Fortnightly we invite a colleague to share a clinical tip with our community. Today, Karsten Hollander, a BOSEM Associate Editor, is on the stage.
Who are you?
I am a Professor for Sports Medicine (MD, PhD) and the director of the Institute of Interdisciplinary Exercise Science and Sports Medicine at MSH Medical School Hamburg, Germany. Furthermore, I work as a team physician for several German national teams in endurance sports (middle distance, long-distance and marathon runners, race walkers and cross-country skiers). My research interests lie in running biomechanics, injury epidemiology and prevention.
What clinical tips would you like to share with the community?
There are three tests that I like to incorporate into the clinical exam of an (injured) runner:
1) Single leg squat: Ask the patient to execute a single leg squat and try to determine the movement of the lower leg in conjunction (knee, hip, pelvis, foot, and ankle). This is a great test to look for dynamic alignment, including proximal (hip) and distal (foot/ankle) deficits.
2) Calf raises: Ask the patient to execute calf raises, first bipedal and if possible single leg calf raises. Look at the quality of movement and endurance (how many can the runner perform). This is a great test to understand the plantar flexor capacity as well as the movement of the Achilles tendon.
3) Single leg hops: Ask the patient to jump and land on one leg. This test can be considered as a screening test for bone stress injuries.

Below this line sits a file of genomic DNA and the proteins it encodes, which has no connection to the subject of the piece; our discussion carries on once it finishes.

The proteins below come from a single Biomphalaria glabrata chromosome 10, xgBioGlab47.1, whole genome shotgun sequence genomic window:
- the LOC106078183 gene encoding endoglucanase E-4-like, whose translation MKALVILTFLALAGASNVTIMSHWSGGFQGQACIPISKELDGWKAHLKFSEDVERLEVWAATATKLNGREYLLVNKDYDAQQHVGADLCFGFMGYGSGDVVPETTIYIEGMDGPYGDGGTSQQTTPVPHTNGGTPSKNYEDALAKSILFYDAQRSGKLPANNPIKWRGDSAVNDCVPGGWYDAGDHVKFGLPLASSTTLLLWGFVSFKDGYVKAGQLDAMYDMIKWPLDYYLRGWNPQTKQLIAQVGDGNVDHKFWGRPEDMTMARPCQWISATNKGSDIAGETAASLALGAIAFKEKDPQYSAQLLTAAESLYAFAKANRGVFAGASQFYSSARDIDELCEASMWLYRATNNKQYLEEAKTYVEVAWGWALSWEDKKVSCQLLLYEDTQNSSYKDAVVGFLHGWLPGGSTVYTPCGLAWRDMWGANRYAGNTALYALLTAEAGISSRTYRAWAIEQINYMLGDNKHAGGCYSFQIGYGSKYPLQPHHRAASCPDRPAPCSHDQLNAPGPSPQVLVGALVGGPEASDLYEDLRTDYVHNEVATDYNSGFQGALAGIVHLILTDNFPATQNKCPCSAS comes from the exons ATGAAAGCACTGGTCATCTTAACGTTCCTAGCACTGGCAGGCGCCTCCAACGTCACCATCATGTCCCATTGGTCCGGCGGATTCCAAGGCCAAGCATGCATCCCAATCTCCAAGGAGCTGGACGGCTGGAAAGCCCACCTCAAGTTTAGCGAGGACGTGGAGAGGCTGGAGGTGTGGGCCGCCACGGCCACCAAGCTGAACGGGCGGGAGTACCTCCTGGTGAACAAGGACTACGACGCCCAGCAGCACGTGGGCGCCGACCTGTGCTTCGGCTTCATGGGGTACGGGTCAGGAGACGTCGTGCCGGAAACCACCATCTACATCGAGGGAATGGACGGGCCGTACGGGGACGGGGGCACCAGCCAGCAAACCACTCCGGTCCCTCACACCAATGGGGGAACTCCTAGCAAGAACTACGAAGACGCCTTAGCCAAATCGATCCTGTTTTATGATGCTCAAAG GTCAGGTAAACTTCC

Where does it come from?
During my PostDoc at Harvard Medical School/Spaulding National Running Center, Cambridge, MA, USA, I had the honour to spend many hours in the clinic with my mentor Adam Tenforde, MD. Dr Tenforde is an Associate professor of Physical Medicine and Rehabilitation at Harvard Medical School and was a very talented All-American long-distance runner before going to Stanford University School of Medicine. I learnt a lot from him regarding clinical decision making and taking care of (injured) runners. In his philosophy, running consisted of these three above mentioned tasks: Single leg squats, single-leg calf raises and single-leg hops. If you want to run, for example, 12k, you have to repeat these movements about 10,000 times and should be able to execute them well also in a fatigued state.
What is its scientific evidence, if any?
Overall, there is only very little scientific evidence on these tests. For the single-leg squat test, one study assesses the dynamic knee valgus compared to landing (Ugalde et al., 2015) and one looking at the correlation of single-leg squats and frontal plane kinematics while running (Rees et al. 2019). Unfortunately, there is no evidence about its capacity to predict the risk for running-related injuries or its importance in the rehabilitation of the injured runner. But – as we all know – the “absence of evidence is not evidence of absence”, and we will hopefully see more research in this field coming out in the future.
- Ugalde V, Brockman C, Bailowitz Z, Pollard CD. Single leg squat test and its relationship to dynamic knee valgus and injury risk screening. PM R. 2015 Mar;7(3):229-35; quiz 235. doi: 10.1016/j.pmrj.2014.08.361. Epub 2014 Aug 8. PMID: 25111946.
- Rees D, Younis A, MacRae S. Is there a correlation in frontal plane knee kinematics between running and performing a single leg squat in runners with patellofemoral pain syndrome and asymptomatic runners? Clin Biomech (Bristol, Avon). 2019 Jan;61:227-232. doi: 10.1016/j.clinbiomech.2018.12.008. Epub 2018 Dec 14. PMID: 30634094.